Hearing new soul releases on the radio or at discos was very difficult.

Most radio station record libraries had issues as well as demos my Garnett Mimms Looking for You came from the BBC libarary as an issue.

You mean these?

 

Kev

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post-3768-0-05115300-1430424510_thumb.jp

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…and a lot never got sold….Remember in the late 70s visiting a shop in Maidstone full of 60s singles (not all soul by any stretch). But a lot of what was pressed just sat on shelves for years. And there were plenty of shops like that scattered around the UK.

They then got forwarded to the bargain basement type shops (charity?) which were scourged upon and then reinvention of a new sound, et al Bok to Bak (great record BTW)

 

Only my Op

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You mean these?

 

Kev

You've still got one? I can remember ordering a record, It arrives, I've not liked it enough to buy and two weeks later its in the bargain box at 25p or 5 for a pound :wicked:

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You mean these?

 

Kev

You got many of these Kev?

A while ago, I was trying to collect these and was in the throws of acquiring everything Brian Rae had of these, which was pretty much all of them. But he ended up donating them to some kind of British Music Library in London. Dratt and double dratt I thought to myself.

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Most of the classic Northern UK released stuff was played on release in a handful of clubs The Wheel,Mojo,Nite Owl,etc.

DJ's such as Roger Eagle, Guy Stevens,Pete Stringfellow plus some club goers and collectors  at the time would have bought them.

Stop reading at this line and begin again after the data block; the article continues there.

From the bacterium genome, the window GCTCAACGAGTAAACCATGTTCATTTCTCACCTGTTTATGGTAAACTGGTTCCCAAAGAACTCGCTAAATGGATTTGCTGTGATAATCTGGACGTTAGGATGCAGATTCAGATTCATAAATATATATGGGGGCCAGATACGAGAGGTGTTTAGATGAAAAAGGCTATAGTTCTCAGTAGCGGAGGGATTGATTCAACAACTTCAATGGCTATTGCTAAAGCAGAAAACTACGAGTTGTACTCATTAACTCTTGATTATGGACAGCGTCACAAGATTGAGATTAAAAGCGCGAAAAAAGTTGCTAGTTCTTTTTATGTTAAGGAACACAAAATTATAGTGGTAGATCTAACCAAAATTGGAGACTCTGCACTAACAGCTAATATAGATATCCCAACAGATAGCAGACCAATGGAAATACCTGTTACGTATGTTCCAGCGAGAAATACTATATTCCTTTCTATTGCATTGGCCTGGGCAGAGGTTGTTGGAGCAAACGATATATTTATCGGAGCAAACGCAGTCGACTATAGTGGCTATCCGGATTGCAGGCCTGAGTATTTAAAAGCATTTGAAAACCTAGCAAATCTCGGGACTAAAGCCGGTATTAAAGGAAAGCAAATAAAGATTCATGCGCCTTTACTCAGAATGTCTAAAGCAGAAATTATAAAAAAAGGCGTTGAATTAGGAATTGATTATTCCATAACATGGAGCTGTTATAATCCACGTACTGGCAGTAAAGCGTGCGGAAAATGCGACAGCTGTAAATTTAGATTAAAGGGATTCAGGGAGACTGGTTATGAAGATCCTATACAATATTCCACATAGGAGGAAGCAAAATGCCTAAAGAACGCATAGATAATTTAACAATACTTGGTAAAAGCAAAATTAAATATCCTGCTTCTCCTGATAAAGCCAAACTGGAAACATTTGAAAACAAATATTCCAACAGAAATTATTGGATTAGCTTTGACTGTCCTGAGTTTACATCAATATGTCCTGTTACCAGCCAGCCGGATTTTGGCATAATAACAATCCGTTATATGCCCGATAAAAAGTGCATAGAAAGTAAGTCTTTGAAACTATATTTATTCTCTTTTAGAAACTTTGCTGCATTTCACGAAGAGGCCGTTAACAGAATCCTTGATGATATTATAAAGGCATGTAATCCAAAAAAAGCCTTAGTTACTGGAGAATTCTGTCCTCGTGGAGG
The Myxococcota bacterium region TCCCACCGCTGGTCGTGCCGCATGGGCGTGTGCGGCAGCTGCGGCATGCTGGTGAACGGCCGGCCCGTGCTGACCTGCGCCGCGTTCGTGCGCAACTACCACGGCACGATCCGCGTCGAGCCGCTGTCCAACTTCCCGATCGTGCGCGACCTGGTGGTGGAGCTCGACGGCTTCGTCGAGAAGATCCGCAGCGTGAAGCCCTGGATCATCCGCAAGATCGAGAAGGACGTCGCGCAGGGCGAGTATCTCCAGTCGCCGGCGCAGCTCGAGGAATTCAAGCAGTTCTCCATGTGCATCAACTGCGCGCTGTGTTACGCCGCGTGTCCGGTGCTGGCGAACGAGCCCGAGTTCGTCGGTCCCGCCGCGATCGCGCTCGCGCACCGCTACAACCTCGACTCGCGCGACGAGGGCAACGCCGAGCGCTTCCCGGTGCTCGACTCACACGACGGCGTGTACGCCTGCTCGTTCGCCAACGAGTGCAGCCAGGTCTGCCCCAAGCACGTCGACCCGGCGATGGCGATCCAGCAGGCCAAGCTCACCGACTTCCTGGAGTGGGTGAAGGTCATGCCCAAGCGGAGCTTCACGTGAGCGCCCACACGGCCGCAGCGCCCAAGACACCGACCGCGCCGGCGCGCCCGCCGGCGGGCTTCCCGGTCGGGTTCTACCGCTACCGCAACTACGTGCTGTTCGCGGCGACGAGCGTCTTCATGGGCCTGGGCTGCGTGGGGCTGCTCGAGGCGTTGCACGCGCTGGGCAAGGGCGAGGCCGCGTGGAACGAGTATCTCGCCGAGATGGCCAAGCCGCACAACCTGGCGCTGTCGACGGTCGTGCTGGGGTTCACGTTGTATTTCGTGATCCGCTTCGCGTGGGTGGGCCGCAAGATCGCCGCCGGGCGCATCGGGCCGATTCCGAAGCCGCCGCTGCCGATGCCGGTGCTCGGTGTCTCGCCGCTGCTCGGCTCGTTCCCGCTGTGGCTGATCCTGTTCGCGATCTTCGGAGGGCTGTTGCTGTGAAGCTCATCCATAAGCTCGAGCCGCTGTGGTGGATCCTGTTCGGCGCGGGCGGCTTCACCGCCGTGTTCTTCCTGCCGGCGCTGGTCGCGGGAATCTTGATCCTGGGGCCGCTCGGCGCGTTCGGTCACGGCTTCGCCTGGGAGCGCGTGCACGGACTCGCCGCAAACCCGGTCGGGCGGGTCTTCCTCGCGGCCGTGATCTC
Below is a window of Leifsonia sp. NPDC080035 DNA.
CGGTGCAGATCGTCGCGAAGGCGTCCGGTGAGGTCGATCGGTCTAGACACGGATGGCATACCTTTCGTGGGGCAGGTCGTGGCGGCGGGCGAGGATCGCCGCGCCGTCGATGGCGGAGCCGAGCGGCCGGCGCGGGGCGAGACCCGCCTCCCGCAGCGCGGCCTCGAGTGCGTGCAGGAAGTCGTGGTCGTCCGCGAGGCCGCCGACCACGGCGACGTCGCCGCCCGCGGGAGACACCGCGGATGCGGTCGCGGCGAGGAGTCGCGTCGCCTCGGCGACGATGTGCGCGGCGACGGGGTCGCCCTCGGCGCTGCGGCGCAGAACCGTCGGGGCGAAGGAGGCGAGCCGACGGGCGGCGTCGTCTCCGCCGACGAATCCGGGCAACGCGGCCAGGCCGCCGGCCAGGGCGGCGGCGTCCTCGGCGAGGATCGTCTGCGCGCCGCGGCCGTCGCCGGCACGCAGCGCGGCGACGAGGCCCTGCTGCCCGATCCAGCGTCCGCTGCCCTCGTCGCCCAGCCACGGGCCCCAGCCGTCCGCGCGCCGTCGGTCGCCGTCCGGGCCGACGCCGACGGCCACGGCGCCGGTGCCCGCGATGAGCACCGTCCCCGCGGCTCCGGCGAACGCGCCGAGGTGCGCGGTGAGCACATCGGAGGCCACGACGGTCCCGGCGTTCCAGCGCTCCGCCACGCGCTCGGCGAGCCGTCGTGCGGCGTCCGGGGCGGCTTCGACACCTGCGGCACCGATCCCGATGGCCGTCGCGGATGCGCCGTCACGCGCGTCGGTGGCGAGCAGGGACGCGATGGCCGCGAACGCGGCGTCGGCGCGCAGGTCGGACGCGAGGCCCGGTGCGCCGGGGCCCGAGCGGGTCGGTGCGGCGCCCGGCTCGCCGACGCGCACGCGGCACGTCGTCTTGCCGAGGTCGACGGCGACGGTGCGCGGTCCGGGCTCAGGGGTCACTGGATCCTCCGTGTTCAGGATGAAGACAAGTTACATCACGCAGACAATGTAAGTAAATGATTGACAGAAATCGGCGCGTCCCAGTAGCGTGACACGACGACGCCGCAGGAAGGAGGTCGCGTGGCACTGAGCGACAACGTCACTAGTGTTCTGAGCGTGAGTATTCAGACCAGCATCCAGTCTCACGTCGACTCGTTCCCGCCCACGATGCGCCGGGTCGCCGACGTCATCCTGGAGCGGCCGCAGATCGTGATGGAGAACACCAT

Some clubs had their own collections with accounts at local record shops that the resident  DJ's would select from the new release list each week.

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Most of the classic Northern UK released stuff was played on release in a handful of clubs The Wheel,Mojo,Nite Owl,etc.

DJ's such as Roger Eagle, Guy Stevens,Pete Stringfellow plus some club goers and collectors  at the time would have bought them.

Some clubs had their own collections with accounts at local record shops that the resident  DJ's would select from the new release list each week.

 

I'm not sure it would just be the well known 'handful of clubs' in the 60s. My sister (circa 1968) knew about tunes like the Inviatations 'What's Wrong With Me Baby', Little Hank 'Mr Bang Bang Man', Rufus Lumley 'I'm Standing' and that was from going to a club where they played nothing but soul and Motown in a small town near Aberdeen!

 

I was very confused when I got into it later and she'd say 'oh we used to dance to this' when I was buying something like 'Can't Satisfy' by the Impressions. To her it was just groovy dancing music for 60s chicks - man.

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You got many of these Kev?